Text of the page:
Friday, December 07, 2018 1:00 am
North Carolina GOP was told of ballot stuffing fears
Amy Gardner and Beth Reinhard | Washington Post
BLADENBORO, N.C. – When GOP Rep. Robert Pittenger lost his primary by a narrow margin in May, he suspected something was amiss.
The congressman turned to a group of friends and family who had gathered with him on election night at a steakhouse near Charlotte, North Carolina, and blamed the “ballot stuffers in Bladen,” according to three people at the gathering.
Pittenger's concern stemmed from the vote tallies in rural Bladen County, North Carolina, where his challenger, a pastor from the Charlotte suburbs named Mark Harris, had won 437 absentee mail-in votes. Pittenger, a three-term incumbent, had received just 17.
In the days immediately after the race, aides to Pittenger told the executive director of the North Carolina Republican Party and a regional political director for the National Republican Congressional Committee that they believed fraud had occurred, according to people familiar with their discussions.
GOP officials did little to scrutinize the results, instead turning their attention to Harris' general-election campaign against a well-funded Democratic opponent, the people said.
Their accounts provide the first indication that state and national Republican officials received early warnings about voting irregularities in North Carolina's 9th Congressional District, now the subject of multiple criminal probes.
A spokesman for the NRCC denied that Pittenger's campaign raised the possibility of fraud in the primary.
Allegations of fraud in November's general election have now put the outcome of the 9th Congressional District race in limbo. State investigators are examining the activities of a political operative named Leslie McCrae Dowless, who ran a get-out-the-vote effort for the Harris campaign during the primary and general elections.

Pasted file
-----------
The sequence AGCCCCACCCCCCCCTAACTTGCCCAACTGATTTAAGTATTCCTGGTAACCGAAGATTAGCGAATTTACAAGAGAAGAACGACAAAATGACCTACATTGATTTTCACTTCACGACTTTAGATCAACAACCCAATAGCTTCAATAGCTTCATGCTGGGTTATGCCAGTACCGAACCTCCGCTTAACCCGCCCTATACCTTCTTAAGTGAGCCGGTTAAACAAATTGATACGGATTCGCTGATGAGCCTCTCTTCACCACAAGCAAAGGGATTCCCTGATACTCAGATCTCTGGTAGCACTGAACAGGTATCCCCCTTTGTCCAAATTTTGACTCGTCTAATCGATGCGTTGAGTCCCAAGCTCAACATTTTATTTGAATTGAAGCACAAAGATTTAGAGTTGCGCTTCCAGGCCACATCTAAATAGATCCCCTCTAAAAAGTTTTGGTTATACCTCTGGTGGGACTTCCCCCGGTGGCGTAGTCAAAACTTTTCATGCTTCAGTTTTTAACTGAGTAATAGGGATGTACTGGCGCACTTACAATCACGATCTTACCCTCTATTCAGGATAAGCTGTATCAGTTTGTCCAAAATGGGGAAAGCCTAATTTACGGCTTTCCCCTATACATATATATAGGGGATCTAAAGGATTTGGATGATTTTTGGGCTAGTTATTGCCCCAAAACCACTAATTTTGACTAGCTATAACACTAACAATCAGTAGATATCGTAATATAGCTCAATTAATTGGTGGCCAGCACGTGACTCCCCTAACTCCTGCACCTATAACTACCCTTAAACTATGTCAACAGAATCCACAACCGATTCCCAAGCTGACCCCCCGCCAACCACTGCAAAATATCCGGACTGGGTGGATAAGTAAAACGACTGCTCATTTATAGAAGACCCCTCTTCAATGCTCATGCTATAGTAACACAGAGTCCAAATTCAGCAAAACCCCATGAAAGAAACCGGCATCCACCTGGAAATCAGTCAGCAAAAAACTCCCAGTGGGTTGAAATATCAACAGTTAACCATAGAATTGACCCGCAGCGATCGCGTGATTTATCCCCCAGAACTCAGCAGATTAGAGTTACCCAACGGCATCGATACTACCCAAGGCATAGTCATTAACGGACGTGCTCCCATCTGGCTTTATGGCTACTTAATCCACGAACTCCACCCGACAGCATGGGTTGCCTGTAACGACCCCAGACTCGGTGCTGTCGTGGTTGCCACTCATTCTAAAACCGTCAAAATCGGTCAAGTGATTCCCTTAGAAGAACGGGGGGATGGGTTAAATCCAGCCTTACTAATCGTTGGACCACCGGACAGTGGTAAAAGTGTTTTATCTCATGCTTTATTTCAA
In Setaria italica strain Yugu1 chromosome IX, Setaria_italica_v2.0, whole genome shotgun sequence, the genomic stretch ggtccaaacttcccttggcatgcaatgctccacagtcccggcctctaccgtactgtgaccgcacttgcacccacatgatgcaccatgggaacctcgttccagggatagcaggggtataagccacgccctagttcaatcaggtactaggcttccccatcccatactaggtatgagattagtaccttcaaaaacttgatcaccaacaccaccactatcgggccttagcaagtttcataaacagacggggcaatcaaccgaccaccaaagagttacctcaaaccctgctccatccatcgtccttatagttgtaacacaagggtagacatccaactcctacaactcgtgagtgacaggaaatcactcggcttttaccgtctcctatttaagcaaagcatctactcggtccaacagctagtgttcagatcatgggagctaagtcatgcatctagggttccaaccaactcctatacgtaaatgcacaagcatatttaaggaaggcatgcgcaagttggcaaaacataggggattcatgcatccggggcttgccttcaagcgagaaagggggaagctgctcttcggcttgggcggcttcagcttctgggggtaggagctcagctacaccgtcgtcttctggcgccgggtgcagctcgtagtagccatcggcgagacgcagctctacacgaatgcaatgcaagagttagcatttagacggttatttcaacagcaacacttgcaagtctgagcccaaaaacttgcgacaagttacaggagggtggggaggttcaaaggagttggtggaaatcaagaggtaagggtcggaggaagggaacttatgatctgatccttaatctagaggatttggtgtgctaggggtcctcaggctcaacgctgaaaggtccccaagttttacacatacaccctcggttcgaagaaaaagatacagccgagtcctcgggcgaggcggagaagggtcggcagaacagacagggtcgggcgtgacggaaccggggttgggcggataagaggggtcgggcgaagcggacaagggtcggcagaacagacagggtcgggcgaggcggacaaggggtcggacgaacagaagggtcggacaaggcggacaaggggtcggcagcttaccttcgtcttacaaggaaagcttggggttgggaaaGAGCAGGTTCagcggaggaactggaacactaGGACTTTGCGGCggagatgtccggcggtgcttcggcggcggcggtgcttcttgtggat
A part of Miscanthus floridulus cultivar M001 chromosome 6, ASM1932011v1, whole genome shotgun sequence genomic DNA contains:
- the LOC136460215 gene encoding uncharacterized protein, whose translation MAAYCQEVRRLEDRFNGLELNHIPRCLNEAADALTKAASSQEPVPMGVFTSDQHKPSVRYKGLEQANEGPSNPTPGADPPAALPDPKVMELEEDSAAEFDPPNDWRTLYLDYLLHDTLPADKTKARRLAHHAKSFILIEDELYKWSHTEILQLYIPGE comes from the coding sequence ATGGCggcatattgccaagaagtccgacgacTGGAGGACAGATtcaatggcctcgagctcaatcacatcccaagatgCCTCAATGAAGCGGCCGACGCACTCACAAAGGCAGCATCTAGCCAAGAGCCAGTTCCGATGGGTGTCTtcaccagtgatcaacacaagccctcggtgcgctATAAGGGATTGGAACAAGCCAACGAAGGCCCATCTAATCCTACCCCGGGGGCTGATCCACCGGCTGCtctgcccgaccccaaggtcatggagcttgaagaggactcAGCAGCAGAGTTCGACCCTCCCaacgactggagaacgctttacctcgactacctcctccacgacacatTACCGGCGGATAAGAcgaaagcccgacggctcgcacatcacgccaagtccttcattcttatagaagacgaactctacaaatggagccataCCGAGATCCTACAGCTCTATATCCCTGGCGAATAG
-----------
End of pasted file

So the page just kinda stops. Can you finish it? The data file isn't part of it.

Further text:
While the investigation continues, the elections board has declined to certify the 9th District race, in which Harris leads Democrat Dan McCready by 905 votes, according to unofficial results.
On Thursday, McCready told television station WSOC that he was withdrawing his concession and accused Harris of bankrolling “criminal activity.”
Dowless, who has worked on political campaigns in Bladen for at least a decade, touts his ability to mobilize voters to cast ballots by mail, according to people who know him. He has been under scrutiny by state officials since 2016, when allegations surfaced about illegal ballot harvesting in that year's campaigns, leading to a public hearing.
Dowless, who told the Charlotte Observer that he did not commit any wrongdoing, declined to comment Thursday.
Since reports of irregularities in the 9th District emerged last month, GOP leaders – including Dallas Woodhouse, the state GOP executive director – initially played down concerns that laws were broken. They repeatedly asserted that any voting irregularities were not widespread enough to change the outcome of the election.
In recent days, amid mounting allegations of a ballot-harvesting operation, state Republicans have shifted their rhetoric.
Woodhouse told The Post on Thursday that if the state elections board can “show a substantial likelihood” that possible fraud could have changed the outcome of November's vote, “then we fully would support a new election.”
The state elections board is investigating irregularities in mail-in balloting in the 9th District general election – many of them in Bladen County, which had the highest share of mail-in votes in the district, state records show.
Investigators have spoken with witnesses who link Dowless to an effort to collect absentee ballots from voters and are examining whether he or his associates filled out ballots or discarded them, according to people familiar with the probe. It is illegal to collect or tamper with someone else's ballot.